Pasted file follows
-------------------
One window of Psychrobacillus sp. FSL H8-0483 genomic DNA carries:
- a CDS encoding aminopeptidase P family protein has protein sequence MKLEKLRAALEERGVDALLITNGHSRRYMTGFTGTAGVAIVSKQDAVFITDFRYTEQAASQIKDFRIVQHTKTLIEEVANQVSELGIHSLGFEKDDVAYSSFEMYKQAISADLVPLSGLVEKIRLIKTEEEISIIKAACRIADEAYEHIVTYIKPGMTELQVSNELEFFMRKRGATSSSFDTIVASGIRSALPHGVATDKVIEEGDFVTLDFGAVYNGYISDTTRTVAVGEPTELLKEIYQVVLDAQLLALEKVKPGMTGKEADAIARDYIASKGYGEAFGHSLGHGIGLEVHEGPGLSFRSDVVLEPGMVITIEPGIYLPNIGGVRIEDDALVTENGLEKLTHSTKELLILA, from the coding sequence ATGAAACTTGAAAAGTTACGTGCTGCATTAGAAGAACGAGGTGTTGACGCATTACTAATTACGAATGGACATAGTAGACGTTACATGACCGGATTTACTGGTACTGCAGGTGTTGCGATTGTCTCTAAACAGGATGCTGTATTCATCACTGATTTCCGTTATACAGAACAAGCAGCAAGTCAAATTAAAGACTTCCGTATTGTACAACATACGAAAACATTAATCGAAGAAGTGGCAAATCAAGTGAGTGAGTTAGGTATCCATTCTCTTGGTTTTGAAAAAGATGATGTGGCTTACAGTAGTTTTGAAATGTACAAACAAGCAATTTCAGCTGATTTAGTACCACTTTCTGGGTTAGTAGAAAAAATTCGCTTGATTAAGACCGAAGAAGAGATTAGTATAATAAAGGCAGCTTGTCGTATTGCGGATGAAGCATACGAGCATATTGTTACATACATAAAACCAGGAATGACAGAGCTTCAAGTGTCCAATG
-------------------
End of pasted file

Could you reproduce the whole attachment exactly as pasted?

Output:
One window of Psychrobacillus sp. FSL H8-0483 genomic DNA carries:
- a CDS encoding aminopeptidase P family protein has protein sequence MKLEKLRAALEERGVDALLITNGHSRRYMTGFTGTAGVAIVSKQDAVFITDFRYTEQAASQIKDFRIVQHTKTLIEEVANQVSELGIHSLGFEKDDVAYSSFEMYKQAISADLVPLSGLVEKIRLIKTEEEISIIKAACRIADEAYEHIVTYIKPGMTELQVSNELEFFMRKRGATSSSFDTIVASGIRSALPHGVATDKVIEEGDFVTLDFGAVYNGYISDTTRTVAVGEPTELLKEIYQVVLDAQLLALEKVKPGMTGKEADAIARDYIASKGYGEAFGHSLGHGIGLEVHEGPGLSFRSDVVLEPGMVITIEPGIYLPNIGGVRIEDDALVTENGLEKLTHSTKELLILA, from the coding sequence ATGAAACTTGAAAAGTTACGTGCTGCATTAGAAGAACGAGGTGTTGACGCATTACTAATTACGAATGGACATAGTAGACGTTACATGACCGGATTTACTGGTACTGCAGGTGTTGCGATTGTCTCTAAACAGGATGCTGTATTCATCACTGATTTCCGTTATACAGAACAAGCAGCAAGTCAAATTAAAGACTTCCGTATTGTACAACATACGAAAACATTAATCGAAGAAGTGGCAAATCAAGTGAGTGAGTTAGGTATCCATTCTCTTGGTTTTGAAAAAGATGATGTGGCTTACAGTAGTTTTGAAATGTACAAACAAGCAATTTCAGCTGATTTAGTACCACTTTCTGGGTTAGTAGAAAAAATTCGCTTGATTAAGACCGAAGAAGAGATTAGTATAATAAAGGCAGCTTGTCGTATTGCGGATGAAGCATACGAGCATATTGTTACATACATAAAACCAGGAATGACAGAGCTTCAAGTGTCCAATG